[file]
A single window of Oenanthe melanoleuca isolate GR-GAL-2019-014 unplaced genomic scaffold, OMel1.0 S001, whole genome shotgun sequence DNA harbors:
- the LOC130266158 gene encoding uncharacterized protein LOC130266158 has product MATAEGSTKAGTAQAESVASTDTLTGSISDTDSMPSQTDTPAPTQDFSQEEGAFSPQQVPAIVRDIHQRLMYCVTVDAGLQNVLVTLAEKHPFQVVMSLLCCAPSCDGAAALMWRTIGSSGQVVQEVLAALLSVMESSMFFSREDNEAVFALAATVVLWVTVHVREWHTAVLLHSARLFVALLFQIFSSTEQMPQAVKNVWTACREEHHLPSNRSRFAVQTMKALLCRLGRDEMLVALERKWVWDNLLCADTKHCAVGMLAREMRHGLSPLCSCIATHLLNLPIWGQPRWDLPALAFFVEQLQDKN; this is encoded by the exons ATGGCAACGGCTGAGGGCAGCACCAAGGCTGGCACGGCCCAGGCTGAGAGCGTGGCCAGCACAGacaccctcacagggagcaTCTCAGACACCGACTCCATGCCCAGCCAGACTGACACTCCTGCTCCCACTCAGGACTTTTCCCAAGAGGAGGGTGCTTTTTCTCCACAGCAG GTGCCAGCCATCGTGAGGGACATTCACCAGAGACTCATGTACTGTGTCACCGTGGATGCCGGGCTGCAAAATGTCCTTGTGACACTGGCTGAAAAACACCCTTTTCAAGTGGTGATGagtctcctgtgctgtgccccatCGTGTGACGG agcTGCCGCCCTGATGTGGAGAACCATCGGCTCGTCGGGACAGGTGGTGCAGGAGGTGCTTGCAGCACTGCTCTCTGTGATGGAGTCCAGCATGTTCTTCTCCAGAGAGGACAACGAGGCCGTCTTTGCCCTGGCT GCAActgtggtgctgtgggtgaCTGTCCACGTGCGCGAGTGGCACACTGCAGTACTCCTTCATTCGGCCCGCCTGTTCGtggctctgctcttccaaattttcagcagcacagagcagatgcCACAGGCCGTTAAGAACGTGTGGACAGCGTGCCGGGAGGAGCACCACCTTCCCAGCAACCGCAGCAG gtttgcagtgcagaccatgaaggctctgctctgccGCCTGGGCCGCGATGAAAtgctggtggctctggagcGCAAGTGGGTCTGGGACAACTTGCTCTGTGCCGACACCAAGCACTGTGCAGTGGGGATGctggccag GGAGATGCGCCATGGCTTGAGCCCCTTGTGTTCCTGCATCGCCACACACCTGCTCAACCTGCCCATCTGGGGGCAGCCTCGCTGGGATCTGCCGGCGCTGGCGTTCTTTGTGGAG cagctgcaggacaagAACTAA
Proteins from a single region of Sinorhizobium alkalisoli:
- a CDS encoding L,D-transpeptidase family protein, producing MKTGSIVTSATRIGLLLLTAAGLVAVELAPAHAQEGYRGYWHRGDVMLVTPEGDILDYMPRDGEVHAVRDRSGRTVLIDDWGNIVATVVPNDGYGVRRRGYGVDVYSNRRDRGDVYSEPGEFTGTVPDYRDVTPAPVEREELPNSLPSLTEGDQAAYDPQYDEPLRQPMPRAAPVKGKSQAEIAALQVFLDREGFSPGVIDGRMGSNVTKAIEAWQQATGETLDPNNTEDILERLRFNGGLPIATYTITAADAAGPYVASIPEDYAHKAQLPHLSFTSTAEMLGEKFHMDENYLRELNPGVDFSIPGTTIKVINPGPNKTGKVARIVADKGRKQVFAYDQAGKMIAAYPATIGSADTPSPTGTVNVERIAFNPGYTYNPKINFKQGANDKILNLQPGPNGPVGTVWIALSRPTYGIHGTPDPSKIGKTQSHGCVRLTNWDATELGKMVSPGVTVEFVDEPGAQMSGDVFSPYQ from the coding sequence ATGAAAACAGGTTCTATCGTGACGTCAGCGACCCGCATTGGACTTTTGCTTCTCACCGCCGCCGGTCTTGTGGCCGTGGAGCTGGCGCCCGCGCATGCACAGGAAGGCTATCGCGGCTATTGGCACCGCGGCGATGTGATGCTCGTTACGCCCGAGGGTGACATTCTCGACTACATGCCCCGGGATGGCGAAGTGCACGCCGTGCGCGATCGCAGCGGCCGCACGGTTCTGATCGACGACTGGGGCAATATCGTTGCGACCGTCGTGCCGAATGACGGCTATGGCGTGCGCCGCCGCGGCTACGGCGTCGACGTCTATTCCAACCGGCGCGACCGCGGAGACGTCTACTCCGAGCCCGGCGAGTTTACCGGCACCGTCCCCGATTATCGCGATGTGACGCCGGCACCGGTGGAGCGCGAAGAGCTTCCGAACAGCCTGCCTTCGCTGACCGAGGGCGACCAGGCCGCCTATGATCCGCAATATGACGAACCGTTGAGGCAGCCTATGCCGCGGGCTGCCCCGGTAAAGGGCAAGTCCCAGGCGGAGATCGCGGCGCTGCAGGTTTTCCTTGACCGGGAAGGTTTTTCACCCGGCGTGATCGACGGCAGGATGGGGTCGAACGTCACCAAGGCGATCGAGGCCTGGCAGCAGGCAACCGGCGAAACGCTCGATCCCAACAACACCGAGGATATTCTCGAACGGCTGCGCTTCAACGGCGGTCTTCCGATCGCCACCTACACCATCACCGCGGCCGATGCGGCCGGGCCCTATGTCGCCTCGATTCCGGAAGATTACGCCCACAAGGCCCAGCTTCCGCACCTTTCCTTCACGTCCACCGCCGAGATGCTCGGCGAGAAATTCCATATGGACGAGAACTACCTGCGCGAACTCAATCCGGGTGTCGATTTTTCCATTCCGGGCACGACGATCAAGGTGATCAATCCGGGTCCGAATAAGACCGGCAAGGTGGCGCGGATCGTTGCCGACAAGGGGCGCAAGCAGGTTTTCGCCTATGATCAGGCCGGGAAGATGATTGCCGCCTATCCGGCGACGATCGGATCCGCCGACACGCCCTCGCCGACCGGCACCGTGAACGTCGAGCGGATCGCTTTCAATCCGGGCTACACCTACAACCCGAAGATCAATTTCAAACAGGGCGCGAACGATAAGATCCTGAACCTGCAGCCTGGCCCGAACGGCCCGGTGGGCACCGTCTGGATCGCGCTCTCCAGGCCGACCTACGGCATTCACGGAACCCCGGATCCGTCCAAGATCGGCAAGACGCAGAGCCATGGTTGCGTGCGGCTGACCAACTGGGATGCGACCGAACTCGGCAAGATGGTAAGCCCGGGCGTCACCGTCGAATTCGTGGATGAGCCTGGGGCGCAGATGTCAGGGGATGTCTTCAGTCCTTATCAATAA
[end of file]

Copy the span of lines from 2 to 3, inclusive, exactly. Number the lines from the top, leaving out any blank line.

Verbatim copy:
- the LOC130266158 gene encoding uncharacterized protein LOC130266158 has product MATAEGSTKAGTAQAESVASTDTLTGSISDTDSMPSQTDTPAPTQDFSQEEGAFSPQQVPAIVRDIHQRLMYCVTVDAGLQNVLVTLAEKHPFQVVMSLLCCAPSCDGAAALMWRTIGSSGQVVQEVLAALLSVMESSMFFSREDNEAVFALAATVVLWVTVHVREWHTAVLLHSARLFVALLFQIFSSTEQMPQAVKNVWTACREEHHLPSNRSRFAVQTMKALLCRLGRDEMLVALERKWVWDNLLCADTKHCAVGMLAREMRHGLSPLCSCIATHLLNLPIWGQPRWDLPALAFFVEQLQDKN; this is encoded by the exons ATGGCAACGGCTGAGGGCAGCACCAAGGCTGGCACGGCCCAGGCTGAGAGCGTGGCCAGCACAGacaccctcacagggagcaTCTCAGACACCGACTCCATGCCCAGCCAGACTGACACTCCTGCTCCCACTCAGGACTTTTCCCAAGAGGAGGGTGCTTTTTCTCCACAGCAG GTGCCAGCCATCGTGAGGGACATTCACCAGAGACTCATGTACTGTGTCACCGTGGATGCCGGGCTGCAAAATGTCCTTGTGACACTGGCTGAAAAACACCCTTTTCAAGTGGTGATGagtctcctgtgctgtgccccatCGTGTGACGG agcTGCCGCCCTGATGTGGAGAACCATCGGCTCGTCGGGACAGGTGGTGCAGGAGGTGCTTGCAGCACTGCTCTCTGTGATGGAGTCCAGCATGTTCTTCTCCAGAGAGGACAACGAGGCCGTCTTTGCCCTGGCT GCAActgtggtgctgtgggtgaCTGTCCACGTGCGCGAGTGGCACACTGCAGTACTCCTTCATTCGGCCCGCCTGTTCGtggctctgctcttccaaattttcagcagcacagagcagatgcCACAGGCCGTTAAGAACGTGTGGACAGCGTGCCGGGAGGAGCACCACCTTCCCAGCAACCGCAGCAG gtttgcagtgcagaccatgaaggctctgctctgccGCCTGGGCCGCGATGAAAtgctggtggctctggagcGCAAGTGGGTCTGGGACAACTTGCTCTGTGCCGACACCAAGCACTGTGCAGTGGGGATGctggccag GGAGATGCGCCATGGCTTGAGCCCCTTGTGTTCCTGCATCGCCACACACCTGCTCAACCTGCCCATCTGGGGGCAGCCTCGCTGGGATCTGCCGGCGCTGGCGTTCTTTGTGGAG cagctgcaggacaagAACTAA
Proteins from a single region of Sinorhizobium alkalisoli: